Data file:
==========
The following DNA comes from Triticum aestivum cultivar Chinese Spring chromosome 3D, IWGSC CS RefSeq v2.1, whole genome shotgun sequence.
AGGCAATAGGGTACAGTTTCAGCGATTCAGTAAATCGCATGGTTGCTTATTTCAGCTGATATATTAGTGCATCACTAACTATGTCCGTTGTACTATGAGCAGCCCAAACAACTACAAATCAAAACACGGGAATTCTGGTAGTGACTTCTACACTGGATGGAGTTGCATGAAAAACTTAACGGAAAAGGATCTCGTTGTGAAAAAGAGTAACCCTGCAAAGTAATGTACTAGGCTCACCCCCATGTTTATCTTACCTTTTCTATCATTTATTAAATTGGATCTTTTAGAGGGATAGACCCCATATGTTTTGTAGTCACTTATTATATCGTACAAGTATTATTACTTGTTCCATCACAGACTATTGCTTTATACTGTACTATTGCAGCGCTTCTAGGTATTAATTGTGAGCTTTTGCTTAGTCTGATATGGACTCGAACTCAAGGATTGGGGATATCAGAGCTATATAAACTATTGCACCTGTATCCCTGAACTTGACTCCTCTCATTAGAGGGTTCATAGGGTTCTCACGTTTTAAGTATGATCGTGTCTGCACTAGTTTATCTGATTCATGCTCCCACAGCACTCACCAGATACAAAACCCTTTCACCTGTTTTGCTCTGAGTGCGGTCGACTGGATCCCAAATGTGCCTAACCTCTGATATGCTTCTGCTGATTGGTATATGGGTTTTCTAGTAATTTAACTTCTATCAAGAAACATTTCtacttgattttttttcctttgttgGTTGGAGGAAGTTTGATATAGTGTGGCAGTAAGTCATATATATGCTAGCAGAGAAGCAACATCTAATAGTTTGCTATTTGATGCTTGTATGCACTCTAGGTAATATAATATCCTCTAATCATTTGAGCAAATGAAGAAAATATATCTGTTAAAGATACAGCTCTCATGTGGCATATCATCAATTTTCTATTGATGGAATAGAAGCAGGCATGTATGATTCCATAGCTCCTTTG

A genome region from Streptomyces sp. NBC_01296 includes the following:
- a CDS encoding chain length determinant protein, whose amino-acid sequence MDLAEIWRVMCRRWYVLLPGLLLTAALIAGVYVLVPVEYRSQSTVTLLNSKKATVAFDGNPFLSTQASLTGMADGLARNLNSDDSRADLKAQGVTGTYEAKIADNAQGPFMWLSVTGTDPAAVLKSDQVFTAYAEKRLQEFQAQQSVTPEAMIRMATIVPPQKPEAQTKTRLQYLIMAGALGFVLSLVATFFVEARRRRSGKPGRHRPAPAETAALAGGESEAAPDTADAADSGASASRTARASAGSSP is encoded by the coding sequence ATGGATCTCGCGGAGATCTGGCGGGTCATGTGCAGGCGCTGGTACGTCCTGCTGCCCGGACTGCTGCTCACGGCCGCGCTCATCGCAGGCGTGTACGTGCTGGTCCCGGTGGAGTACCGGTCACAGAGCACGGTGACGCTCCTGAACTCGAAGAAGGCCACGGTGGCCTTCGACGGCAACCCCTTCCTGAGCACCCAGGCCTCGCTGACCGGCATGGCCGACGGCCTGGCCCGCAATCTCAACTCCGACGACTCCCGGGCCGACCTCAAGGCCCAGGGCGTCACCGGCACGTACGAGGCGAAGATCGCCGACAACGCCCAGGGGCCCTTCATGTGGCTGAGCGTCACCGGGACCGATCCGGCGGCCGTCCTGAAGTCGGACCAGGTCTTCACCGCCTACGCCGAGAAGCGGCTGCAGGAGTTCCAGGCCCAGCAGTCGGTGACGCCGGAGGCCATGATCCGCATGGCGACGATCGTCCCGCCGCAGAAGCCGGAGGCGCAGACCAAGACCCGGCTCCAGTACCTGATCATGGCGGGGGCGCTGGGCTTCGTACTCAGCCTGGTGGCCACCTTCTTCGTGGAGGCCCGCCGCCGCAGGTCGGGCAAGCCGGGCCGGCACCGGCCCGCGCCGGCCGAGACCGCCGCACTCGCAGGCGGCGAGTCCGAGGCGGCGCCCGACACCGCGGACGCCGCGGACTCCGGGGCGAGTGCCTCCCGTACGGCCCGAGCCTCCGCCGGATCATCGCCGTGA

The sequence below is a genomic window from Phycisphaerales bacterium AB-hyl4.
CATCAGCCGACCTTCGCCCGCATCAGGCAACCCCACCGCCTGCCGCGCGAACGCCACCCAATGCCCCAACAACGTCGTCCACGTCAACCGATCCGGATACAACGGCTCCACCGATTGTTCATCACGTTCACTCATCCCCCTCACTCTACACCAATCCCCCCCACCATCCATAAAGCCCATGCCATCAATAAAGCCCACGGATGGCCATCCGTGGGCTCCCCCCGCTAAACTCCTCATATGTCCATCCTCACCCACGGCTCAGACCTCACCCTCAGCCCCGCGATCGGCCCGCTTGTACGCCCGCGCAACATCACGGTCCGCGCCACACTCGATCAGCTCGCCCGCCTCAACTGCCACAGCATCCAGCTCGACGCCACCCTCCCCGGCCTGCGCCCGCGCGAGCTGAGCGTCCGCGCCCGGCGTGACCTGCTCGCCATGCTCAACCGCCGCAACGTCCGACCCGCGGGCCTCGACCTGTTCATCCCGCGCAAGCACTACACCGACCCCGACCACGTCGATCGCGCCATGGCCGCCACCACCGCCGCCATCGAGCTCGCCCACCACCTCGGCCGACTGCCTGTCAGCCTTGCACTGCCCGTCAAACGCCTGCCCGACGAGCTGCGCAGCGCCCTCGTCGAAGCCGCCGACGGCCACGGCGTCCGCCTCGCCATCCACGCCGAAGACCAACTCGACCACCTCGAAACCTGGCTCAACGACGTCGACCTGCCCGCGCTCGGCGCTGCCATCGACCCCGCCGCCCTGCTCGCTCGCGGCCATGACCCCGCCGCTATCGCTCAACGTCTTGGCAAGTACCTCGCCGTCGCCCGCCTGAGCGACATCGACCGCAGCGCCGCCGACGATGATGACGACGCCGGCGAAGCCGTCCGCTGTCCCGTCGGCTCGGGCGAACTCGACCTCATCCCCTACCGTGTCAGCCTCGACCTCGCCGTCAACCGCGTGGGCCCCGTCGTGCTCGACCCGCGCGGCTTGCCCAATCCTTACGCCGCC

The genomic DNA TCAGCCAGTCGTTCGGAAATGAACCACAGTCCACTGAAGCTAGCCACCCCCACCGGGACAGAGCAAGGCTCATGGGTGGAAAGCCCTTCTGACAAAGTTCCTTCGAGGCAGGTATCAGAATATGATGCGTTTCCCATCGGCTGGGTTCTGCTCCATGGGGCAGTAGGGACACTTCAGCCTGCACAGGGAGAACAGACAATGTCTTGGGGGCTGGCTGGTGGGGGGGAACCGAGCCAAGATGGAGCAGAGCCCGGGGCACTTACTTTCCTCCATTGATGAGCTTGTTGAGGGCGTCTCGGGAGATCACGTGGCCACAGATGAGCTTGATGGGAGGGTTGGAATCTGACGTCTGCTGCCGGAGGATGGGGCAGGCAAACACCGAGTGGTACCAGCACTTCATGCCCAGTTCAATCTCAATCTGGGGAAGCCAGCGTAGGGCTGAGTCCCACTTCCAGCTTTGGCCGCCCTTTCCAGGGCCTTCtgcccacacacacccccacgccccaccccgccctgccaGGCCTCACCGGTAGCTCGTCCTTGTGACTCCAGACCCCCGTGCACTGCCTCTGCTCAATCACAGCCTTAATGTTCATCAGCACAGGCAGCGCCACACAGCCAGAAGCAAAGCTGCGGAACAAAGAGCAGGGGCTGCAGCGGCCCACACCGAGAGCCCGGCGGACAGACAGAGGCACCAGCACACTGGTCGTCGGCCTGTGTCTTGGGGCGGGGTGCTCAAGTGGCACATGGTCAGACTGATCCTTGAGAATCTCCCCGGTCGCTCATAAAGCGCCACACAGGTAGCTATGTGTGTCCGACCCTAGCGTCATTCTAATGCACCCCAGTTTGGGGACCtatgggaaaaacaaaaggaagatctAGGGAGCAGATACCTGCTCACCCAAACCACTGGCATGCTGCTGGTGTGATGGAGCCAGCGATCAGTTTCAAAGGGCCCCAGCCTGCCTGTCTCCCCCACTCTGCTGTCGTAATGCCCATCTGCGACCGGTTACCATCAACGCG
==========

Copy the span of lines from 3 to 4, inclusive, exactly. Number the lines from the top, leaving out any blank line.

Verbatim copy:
A genome region from Streptomyces sp. NBC_01296 includes the following:
- a CDS encoding chain length determinant protein, whose amino-acid sequence MDLAEIWRVMCRRWYVLLPGLLLTAALIAGVYVLVPVEYRSQSTVTLLNSKKATVAFDGNPFLSTQASLTGMADGLARNLNSDDSRADLKAQGVTGTYEAKIADNAQGPFMWLSVTGTDPAAVLKSDQVFTAYAEKRLQEFQAQQSVTPEAMIRMATIVPPQKPEAQTKTRLQYLIMAGALGFVLSLVATFFVEARRRRSGKPGRHRPAPAETAALAGGESEAAPDTADAADSGASASRTARASAGSSP is encoded by the coding sequence ATGGATCTCGCGGAGATCTGGCGGGTCATGTGCAGGCGCTGGTACGTCCTGCTGCCCGGACTGCTGCTCACGGCCGCGCTCATCGCAGGCGTGTACGTGCTGGTCCCGGTGGAGTACCGGTCACAGAGCACGGTGACGCTCCTGAACTCGAAGAAGGCCACGGTGGCCTTCGACGGCAACCCCTTCCTGAGCACCCAGGCCTCGCTGACCGGCATGGCCGACGGCCTGGCCCGCAATCTCAACTCCGACGACTCCCGGGCCGACCTCAAGGCCCAGGGCGTCACCGGCACGTACGAGGCGAAGATCGCCGACAACGCCCAGGGGCCCTTCATGTGGCTGAGCGTCACCGGGACCGATCCGGCGGCCGTCCTGAAGTCGGACCAGGTCTTCACCGCCTACGCCGAGAAGCGGCTGCAGGAGTTCCAGGCCCAGCAGTCGGTGACGCCGGAGGCCATGATCCGCATGGCGACGATCGTCCCGCCGCAGAAGCCGGAGGCGCAGACCAAGACCCGGCTCCAGTACCTGATCATGGCGGGGGCGCTGGGCTTCGTACTCAGCCTGGTGGCCACCTTCTTCGTGGAGGCCCGCCGCCGCAGGTCGGGCAAGCCGGGCCGGCACCGGCCCGCGCCGGCCGAGACCGCCGCACTCGCAGGCGGCGAGTCCGAGGCGGCGCCCGACACCGCGGACGCCGCGGACTCCGGGGCGAGTGCCTCCCGTACGGCCCGAGCCTCCGCCGGATCATCGCCGTGA